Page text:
Moscow stabbings suspect Bryan Kohberger objects to a motion to loosen the gag order
Feb. 10, 2023 Updated Fri., Feb. 10, 2023 at 10:02 p.m.
The man accused of stabbing four University of Idaho students to death in November has objected to a motion from one of the victims’ families to appeal the gag order in his case.
The objection, filed Thursday, comes less than a week after Shanon Gray, the attorney representing the family of victim Kaylee Goncalves, filed a challenge in state court that said the gag order is too broad and places an undue burden on the families.
In the motion to appeal, Gray said the nondissemination order, commonly known as a gag order, “constitutes an intolerable prior restraint on free speech.”
Bryan Kohberger, 28, faces four counts of felony first-degree murder and a felony burglary charge in the Nov. 13 attack in Moscow that took the lives of Goncalves, 21, of Rathdrum; Madison Mogen, 21, of Coeur d’Alene; Xana Kernodle, 20, of Post Falls; and Ethan Chapin, 20, of Mount Vernon, Washington.
Kohberger’s defense team, Kootenai County public defender Anne Taylor and chief deputy litigator Jay Weston Logsdon, wrote in their objection to the family’s appeal of the gag order that the U.S. Supreme Court has determined certain parties’ First Amendment rights to free speech may be limited when exercising those rights would result in prejudice against the defendant.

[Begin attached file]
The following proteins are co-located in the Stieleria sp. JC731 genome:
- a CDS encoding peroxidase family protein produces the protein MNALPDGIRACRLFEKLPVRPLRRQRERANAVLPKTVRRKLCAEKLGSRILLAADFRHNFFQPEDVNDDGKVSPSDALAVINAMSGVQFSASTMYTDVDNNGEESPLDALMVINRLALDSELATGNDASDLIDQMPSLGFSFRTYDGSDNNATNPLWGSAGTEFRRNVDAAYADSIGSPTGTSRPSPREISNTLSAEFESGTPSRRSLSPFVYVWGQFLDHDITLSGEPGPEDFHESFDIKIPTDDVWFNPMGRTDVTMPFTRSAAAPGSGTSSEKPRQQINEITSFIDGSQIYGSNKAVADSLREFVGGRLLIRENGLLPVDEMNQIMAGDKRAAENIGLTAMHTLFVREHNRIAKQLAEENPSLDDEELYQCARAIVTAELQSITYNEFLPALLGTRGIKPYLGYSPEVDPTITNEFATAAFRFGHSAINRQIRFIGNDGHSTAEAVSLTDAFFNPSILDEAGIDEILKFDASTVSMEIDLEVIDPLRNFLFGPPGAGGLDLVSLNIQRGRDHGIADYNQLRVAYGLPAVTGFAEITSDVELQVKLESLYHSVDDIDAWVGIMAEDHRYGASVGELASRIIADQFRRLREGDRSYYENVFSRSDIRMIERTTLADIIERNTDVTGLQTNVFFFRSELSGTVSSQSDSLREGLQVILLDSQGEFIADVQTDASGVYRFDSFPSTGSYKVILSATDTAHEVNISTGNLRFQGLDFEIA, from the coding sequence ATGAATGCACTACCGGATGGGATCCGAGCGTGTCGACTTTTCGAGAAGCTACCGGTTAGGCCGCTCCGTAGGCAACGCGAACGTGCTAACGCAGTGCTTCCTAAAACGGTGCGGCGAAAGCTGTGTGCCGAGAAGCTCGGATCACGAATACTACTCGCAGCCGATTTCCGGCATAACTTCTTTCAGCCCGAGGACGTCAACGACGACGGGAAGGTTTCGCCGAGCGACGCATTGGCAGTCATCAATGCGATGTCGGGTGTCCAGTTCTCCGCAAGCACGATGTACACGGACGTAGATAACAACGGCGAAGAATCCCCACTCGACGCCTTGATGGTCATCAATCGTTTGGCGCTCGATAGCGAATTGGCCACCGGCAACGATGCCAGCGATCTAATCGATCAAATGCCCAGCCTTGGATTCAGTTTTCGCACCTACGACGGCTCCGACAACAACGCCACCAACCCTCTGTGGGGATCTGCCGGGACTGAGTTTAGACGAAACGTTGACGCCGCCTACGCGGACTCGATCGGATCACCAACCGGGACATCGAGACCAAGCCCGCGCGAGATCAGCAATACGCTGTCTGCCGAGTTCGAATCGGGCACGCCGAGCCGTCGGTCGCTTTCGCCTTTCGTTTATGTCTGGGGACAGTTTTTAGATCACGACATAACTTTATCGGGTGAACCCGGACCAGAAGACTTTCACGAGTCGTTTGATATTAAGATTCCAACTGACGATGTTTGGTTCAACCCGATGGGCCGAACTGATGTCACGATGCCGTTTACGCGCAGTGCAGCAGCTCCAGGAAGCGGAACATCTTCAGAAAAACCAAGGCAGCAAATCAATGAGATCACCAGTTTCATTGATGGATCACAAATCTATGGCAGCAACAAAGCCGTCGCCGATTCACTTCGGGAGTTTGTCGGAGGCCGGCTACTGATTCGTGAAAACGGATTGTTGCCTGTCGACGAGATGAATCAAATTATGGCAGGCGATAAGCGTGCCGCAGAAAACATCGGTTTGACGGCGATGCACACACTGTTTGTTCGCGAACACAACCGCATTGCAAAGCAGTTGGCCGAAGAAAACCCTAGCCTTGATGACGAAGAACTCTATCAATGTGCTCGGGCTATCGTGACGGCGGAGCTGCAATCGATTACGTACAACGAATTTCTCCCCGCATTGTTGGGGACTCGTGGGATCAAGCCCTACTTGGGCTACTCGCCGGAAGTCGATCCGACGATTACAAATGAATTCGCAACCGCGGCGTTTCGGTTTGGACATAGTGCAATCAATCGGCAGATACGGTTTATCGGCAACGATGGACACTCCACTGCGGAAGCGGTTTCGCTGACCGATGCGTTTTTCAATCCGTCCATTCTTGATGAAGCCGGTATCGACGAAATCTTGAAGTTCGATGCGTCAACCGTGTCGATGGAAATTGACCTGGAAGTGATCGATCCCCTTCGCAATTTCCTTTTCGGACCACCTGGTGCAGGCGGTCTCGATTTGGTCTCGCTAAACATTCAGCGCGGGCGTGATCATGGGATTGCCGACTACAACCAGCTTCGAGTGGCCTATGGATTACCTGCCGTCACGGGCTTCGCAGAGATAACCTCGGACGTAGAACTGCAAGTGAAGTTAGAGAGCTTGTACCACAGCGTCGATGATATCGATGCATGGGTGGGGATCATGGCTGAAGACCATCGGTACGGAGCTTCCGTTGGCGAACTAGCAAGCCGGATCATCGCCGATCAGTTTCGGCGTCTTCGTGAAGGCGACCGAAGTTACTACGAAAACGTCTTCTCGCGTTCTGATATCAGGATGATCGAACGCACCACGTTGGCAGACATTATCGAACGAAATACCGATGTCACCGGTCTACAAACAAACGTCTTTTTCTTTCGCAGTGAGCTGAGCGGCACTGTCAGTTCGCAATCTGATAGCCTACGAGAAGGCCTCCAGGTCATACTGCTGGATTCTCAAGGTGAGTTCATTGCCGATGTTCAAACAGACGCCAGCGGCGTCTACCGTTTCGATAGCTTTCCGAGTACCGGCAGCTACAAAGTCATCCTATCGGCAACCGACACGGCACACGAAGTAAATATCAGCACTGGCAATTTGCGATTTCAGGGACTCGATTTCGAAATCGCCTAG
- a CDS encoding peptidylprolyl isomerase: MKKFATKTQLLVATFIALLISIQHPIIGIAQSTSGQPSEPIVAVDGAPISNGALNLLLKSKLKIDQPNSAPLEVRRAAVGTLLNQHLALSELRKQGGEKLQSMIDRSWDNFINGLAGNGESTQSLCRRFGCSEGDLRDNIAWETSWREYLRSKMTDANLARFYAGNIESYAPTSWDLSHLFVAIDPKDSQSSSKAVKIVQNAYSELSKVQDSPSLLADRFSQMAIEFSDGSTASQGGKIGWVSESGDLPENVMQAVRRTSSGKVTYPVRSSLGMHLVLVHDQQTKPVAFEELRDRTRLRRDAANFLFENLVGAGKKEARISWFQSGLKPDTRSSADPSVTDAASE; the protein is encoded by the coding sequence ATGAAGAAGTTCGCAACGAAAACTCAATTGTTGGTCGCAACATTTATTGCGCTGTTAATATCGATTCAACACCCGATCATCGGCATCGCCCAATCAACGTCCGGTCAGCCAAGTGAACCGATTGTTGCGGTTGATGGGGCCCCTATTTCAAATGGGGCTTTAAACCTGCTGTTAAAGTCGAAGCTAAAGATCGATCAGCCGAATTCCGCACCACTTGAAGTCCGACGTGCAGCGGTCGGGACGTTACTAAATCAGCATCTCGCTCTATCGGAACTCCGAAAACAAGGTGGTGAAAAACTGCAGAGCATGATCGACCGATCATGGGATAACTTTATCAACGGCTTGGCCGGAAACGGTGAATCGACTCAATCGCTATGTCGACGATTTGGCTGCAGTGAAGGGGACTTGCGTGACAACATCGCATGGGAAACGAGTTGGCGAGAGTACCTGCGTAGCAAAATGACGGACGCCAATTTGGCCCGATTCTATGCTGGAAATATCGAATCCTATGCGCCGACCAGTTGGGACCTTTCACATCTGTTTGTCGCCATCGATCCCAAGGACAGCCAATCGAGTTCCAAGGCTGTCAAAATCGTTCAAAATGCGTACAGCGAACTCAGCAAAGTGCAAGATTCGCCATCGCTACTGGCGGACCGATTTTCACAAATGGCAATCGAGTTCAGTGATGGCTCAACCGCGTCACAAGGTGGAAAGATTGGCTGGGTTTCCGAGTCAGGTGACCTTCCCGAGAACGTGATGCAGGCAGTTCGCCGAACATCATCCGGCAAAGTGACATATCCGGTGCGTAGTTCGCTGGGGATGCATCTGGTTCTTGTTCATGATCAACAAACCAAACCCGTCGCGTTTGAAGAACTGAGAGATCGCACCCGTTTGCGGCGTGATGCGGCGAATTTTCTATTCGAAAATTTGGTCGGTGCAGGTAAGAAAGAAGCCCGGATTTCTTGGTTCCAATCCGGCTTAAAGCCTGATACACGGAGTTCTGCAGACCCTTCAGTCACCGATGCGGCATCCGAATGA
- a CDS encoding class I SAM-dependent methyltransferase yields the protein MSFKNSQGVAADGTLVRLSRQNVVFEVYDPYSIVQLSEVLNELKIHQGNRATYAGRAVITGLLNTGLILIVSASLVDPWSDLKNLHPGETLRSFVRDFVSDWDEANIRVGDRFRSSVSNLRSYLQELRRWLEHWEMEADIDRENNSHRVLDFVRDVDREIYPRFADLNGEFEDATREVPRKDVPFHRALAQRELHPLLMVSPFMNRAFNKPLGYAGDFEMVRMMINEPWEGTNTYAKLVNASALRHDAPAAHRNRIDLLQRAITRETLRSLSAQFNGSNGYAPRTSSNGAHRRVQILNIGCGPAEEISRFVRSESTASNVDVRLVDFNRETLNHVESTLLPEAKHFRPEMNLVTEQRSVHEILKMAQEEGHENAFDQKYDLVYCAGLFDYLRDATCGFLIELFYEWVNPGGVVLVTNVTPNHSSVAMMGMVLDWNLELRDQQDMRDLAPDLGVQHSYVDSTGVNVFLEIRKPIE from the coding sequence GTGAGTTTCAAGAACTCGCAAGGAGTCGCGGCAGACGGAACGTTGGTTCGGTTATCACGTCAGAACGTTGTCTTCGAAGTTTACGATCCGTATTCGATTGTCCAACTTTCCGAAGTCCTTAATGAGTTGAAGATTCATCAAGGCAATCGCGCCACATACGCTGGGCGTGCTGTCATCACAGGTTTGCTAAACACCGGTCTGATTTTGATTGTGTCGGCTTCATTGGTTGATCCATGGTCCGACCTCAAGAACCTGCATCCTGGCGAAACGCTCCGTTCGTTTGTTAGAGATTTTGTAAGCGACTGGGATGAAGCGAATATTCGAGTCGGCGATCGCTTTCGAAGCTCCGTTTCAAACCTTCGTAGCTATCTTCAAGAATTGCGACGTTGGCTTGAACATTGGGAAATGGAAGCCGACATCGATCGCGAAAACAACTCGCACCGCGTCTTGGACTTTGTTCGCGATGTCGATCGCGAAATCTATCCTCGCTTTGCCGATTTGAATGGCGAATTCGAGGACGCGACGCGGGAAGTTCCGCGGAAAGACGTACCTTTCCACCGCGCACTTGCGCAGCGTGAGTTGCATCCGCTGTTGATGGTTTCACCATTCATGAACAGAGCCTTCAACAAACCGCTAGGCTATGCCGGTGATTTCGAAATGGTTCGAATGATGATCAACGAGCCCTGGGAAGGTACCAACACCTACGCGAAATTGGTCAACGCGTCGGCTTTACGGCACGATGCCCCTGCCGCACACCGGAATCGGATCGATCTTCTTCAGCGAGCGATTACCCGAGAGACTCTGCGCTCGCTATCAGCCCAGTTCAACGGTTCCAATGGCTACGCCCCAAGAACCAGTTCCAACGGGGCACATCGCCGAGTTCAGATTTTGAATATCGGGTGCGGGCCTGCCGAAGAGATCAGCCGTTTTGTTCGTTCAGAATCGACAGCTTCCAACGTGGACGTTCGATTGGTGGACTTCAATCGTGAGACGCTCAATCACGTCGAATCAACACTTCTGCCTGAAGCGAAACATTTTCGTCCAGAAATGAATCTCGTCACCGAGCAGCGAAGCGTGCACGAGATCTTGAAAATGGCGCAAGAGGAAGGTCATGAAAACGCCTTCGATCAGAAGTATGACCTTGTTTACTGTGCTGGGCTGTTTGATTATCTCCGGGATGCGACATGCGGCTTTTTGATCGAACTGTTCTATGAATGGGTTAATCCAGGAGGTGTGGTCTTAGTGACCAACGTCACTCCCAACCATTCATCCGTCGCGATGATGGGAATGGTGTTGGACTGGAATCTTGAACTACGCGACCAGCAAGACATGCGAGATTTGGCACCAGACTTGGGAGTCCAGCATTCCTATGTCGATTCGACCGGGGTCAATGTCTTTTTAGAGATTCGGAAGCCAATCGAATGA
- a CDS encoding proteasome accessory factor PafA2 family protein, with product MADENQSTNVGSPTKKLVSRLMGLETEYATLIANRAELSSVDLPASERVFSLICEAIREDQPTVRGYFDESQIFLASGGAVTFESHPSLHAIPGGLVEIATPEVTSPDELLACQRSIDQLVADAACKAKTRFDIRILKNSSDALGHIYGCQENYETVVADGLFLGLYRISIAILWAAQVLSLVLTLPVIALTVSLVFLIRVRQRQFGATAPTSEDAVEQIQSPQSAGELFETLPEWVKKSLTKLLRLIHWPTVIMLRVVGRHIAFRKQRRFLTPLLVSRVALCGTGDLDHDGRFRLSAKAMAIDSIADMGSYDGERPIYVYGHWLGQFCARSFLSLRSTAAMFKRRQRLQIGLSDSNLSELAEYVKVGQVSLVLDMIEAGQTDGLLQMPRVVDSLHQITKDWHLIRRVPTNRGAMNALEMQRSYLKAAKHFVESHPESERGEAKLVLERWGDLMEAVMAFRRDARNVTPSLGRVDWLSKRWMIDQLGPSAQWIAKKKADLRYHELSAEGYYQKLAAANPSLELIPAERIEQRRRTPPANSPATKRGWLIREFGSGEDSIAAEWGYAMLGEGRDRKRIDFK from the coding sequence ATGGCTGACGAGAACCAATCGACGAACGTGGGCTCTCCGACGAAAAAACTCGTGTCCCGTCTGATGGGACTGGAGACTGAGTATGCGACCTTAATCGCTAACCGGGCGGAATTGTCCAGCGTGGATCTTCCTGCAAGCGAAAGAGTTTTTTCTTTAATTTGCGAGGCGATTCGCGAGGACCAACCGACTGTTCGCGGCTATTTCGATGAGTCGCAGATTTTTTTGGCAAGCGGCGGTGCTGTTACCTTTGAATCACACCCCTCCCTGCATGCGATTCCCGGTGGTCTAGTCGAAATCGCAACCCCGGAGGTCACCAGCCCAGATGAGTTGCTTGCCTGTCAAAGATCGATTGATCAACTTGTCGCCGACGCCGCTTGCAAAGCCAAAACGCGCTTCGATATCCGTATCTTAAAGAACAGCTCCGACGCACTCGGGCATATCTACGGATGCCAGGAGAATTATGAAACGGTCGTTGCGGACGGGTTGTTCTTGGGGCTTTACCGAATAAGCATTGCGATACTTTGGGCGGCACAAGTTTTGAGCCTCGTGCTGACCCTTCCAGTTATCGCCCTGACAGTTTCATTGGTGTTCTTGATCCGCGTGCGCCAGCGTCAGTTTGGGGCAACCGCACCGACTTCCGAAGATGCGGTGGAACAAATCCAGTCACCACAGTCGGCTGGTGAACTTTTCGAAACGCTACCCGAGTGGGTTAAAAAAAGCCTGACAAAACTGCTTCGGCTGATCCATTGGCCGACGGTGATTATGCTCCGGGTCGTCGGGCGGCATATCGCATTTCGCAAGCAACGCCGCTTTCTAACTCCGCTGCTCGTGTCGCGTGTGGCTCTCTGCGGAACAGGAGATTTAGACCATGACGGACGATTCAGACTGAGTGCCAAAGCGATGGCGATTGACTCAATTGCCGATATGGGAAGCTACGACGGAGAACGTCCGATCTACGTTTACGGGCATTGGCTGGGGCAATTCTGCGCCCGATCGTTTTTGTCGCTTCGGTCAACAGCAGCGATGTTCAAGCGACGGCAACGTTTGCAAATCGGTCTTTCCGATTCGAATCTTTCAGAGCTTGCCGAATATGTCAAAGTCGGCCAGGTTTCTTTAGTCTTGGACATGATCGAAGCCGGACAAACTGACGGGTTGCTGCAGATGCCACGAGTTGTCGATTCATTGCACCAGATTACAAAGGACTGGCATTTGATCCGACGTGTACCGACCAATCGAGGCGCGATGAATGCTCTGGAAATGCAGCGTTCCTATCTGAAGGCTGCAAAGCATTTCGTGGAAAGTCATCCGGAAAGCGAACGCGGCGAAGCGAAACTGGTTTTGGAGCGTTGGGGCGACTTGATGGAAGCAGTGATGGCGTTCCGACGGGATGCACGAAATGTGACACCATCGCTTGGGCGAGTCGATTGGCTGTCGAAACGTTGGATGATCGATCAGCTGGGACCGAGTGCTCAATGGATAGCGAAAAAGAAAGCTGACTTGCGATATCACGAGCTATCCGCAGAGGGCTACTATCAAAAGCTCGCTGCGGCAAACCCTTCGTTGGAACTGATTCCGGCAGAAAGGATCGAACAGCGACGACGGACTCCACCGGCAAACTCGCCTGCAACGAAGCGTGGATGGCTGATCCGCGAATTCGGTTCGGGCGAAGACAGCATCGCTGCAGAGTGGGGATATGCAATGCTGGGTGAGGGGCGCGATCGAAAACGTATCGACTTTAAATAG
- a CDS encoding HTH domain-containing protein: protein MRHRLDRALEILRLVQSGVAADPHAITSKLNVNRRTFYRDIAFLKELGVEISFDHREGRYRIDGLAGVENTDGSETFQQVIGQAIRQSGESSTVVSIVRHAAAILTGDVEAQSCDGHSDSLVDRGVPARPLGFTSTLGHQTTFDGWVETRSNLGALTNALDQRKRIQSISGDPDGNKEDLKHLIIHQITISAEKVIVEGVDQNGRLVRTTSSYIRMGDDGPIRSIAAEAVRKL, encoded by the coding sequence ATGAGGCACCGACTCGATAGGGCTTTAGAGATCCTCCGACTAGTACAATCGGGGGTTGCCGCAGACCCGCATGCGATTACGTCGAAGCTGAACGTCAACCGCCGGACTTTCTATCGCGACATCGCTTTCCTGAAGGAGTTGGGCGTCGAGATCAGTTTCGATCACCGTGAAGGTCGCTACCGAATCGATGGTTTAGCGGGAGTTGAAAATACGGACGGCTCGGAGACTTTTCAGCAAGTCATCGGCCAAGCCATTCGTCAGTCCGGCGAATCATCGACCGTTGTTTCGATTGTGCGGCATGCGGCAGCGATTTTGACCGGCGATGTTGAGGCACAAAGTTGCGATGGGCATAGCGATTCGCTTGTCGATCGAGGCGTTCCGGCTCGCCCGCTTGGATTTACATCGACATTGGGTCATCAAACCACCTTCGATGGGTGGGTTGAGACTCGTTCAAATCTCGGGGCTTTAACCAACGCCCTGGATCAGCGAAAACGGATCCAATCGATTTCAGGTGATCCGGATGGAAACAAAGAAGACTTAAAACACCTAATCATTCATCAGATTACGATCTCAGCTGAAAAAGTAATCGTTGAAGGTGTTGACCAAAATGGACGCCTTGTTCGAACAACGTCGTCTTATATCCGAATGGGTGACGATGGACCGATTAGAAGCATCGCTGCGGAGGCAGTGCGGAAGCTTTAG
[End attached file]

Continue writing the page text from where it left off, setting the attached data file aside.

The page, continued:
The objection also said Kohberger has a right to a “speedy and public trial, by an impartial jury,” which could be threatened by “pretrial expression.”
The sweeping gag order was issued by Latah County Magistrate Judge Megan Marshall in January in response to widespread publicity surrounding the case. It bars attorneys, law enforcement agencies and others associated with the case from talking or writing about it. Marshall said the restriction of certain speech is needed to ensure Kohberger’s right to a fair trial.
In addition to the Goncalves’ family, a coalition of news organizations from around the region, including the Idaho Statesman, the Associated Press and The New York Times, is challenging the gag order, saying it violates the right to free speech.
Kohberger attorney represented parent of victim in Moscow homicides before taking his case.
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